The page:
Although the world has just discovered it, India's economic success is far from new...The notable thing about India's rise is not that it is new, but that its path has been unique. Rather than adopting the classic Asian strategy -- exporting labor-intensive, low-priced manufactured goods to the West -- India has relied on its domestic market more than exports, consumption more than investment, services more than industry, and high-tech more than low-skilled manufacturing. This approach has meant that the Indian economy has been mostly insulated from global downturns, showing a degree of stability that is as impressive as the rate of its expansion. The consumption-driven model is also more people-friendly than other development strategies. As a result, inequality has increased much less in India than in other developing nations...
In the 1980s, the government's attitude toward the private sector began to change, thanks in part to the underappreciated efforts of Prime Minister Rajiv Gandhi. Modest liberal reforms -- especially lowering marginal tax rates and tariffs and giving some leeway to manufacturers -- spurred an increase in growth to 5.6 percent...India's current government is led by a dream team of reformers -- most notably Prime Minister Singh, a chief architect of the liberalization of 1991. Singh's left-wing-associated National Congress Party was swept into power two years ago even though the incumbent BJP (Bharatiya Janata Party) had presided over an era of unprecedented growth. The left boasted that the election was a revolt of the poor against the rich. In reality, however, it was an anti-incumbent backlash -- specifically, a vote against the previous government's poor record in providing basic services. What matters to the rickshaw driver is that the police officer does not extort a sixth of his daily earnings. The farmer wants a clear title to his land without having to bribe the village headman, and his wife wants the doctor to be there when she takes her sick child to the health center. These are the areas where government touches most people's lives, and the sobering lesson from India's 2004 elections is that high growth and smart macroeconomic reforms are not enough in a democracy.
Still, the left saw the Congress victory as an opportunity. Unfortunately, it stands rigidly against reform and for the status quo, supporting labor laws that benefit 10 percent of workers at the expense of the other 90 percent and endorsing the same protectionist policies that the extreme right also backs -- policies that harm consumers and favor producers. Thus, Singh and his reformist allies often seem to be sitting, frustrated, on the sidelines. For example, the new government has pushed through Parliament the National Rural Employment Guarantee Act, which many fear will simply become the biggest "loot for work" program in India's history.Although some of the original backers of the bill may have had good intentions, most legislators saw it as an opportunity for corruption. India's experience with job-creation schemes is that their benefits usually do not reach the poor; and they rarely create permanent assets even when they are supposed to: the shoddy new road inevitably gets washed away in the next monsoon. There is also the worry that the additional 1 percent of GDP borrowed from the banks to finance this program will crowd out private investment, push up interest rates, lower the economy's growth rate, and, saddest of all, actually reduce genuine employment.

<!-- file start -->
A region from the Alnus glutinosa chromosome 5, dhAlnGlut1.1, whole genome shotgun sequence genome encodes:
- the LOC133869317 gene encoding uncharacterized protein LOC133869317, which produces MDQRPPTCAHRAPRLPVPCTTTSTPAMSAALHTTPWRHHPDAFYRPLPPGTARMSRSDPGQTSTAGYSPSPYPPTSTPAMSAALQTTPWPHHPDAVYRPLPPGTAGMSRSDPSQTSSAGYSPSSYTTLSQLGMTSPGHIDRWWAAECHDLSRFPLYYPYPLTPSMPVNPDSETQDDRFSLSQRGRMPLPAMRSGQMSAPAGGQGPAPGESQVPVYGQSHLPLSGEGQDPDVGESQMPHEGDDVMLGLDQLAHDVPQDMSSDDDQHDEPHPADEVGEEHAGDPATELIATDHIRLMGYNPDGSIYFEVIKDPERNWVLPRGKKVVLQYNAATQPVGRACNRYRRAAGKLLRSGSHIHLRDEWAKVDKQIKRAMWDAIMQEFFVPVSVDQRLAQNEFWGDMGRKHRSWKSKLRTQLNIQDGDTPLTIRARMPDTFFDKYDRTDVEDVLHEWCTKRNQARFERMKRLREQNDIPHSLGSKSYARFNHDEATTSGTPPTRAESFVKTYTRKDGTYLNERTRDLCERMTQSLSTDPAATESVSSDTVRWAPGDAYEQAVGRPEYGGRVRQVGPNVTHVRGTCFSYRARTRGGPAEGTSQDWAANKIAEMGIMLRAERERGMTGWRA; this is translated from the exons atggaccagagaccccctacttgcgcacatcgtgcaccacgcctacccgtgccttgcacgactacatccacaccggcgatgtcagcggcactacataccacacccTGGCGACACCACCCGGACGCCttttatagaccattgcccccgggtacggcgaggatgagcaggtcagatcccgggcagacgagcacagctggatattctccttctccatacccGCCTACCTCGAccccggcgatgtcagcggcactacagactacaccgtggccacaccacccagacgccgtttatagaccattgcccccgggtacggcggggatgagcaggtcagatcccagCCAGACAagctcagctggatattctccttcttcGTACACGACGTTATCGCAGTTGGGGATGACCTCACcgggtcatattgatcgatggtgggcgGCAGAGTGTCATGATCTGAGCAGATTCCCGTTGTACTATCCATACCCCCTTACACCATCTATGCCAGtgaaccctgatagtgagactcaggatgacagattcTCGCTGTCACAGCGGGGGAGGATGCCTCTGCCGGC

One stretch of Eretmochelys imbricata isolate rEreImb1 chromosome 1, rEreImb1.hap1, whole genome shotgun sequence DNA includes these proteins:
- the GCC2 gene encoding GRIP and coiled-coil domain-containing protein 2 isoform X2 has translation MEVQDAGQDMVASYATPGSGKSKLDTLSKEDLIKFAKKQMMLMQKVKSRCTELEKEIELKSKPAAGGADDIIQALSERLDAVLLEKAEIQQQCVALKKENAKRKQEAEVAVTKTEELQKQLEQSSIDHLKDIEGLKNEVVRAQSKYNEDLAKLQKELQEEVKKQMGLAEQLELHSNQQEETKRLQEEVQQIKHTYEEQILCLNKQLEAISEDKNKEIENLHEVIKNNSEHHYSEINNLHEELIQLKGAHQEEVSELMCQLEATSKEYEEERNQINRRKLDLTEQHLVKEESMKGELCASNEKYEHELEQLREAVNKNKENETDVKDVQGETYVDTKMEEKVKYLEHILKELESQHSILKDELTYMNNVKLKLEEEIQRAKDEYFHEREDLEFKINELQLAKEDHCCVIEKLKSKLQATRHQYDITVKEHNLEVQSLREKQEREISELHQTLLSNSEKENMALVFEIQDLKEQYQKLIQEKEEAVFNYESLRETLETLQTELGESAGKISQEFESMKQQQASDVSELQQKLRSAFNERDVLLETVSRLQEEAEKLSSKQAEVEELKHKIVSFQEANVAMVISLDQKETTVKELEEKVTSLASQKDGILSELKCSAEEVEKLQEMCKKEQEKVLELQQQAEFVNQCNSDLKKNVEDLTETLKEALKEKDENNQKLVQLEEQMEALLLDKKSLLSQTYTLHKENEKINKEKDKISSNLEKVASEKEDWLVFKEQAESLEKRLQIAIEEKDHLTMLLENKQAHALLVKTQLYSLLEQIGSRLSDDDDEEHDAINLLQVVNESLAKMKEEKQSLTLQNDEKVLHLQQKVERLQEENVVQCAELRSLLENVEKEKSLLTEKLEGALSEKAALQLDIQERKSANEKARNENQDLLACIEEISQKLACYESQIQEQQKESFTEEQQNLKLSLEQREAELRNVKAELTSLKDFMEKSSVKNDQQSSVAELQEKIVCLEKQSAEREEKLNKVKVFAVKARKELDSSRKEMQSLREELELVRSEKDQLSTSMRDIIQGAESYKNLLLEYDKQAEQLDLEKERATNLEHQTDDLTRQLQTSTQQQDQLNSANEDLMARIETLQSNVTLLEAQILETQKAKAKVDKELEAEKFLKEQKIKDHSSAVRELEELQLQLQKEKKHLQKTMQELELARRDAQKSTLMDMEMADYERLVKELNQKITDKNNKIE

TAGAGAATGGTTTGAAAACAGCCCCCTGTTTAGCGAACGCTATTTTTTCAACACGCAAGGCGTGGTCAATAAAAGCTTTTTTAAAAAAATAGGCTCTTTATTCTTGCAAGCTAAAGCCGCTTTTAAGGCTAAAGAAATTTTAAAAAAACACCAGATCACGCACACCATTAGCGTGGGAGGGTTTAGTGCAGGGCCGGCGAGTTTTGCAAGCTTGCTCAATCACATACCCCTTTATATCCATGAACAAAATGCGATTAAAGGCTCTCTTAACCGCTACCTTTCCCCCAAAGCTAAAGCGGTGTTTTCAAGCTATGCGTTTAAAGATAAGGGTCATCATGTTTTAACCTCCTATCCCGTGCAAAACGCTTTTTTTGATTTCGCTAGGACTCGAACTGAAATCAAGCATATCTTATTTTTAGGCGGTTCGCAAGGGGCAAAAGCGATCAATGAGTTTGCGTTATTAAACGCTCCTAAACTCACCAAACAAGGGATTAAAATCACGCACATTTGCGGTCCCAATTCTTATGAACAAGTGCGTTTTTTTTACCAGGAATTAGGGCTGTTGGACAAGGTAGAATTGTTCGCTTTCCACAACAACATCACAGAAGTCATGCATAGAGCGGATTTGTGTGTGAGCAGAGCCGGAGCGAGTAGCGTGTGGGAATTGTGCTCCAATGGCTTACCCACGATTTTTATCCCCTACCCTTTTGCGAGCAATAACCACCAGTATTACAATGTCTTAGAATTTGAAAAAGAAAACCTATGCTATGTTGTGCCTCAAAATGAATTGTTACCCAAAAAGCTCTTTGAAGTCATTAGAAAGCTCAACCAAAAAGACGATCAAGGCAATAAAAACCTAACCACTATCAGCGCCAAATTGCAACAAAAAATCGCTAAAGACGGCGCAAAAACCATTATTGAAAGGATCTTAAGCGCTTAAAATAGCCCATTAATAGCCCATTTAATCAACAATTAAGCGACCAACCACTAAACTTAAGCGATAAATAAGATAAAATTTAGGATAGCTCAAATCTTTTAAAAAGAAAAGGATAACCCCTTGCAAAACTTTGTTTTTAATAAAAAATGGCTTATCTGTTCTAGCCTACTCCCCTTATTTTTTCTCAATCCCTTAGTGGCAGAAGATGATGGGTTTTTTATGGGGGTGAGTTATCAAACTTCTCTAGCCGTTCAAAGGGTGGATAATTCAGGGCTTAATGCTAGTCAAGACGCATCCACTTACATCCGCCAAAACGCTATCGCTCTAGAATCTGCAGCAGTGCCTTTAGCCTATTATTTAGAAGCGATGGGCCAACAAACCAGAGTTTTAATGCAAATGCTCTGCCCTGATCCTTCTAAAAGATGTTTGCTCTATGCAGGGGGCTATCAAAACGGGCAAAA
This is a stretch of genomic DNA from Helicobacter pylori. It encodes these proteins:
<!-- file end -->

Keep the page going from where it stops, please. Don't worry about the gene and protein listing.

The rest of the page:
Singh knows that India's economic success has not been equally shared. Cities have done better than villages. Some states have done better than others. The economy has not created jobs commensurate with its rate of growth. Only a small fraction of Indians are employed in the modern, unionized sector. Thirty-six million are reportedly unemployed. But Singh also knows that one of the primary reasons for these failures is rigid labor laws -- which he wants to reform, if only the left would let him...India's greatness lies in its self-reliant and resilient people. They are able to pull themselves up and survive, even flourish, when the state fails to deliver. When teachers and doctors do not show up at government primary schools and health centers, Indians just open up cheap private schools and clinics in the slums and get on with it. Indian entrepreneurs claim that they are hardier because they have had to fight not only their competitors but also state inspectors. In short, India's society has triumphed over the state.But in the long run, the state cannot merely withdraw. Markets do not work in a vacuum. They need a network of regulations and institutions; they need umpires to settle disputes. These institutions do not just spring up; they take time to develop. The Indian state's greatest achievements lie in the noneconomic sphere...The stubborn persistence of democracy is itself one of the Indian state's proudest achievements...To be sure, it is an infuriating democracy, plagued by poor governance and fragile institutions that have failed to deliver basic public goods. But India's economic success has been all the more remarkable for its issuing from such a democracy.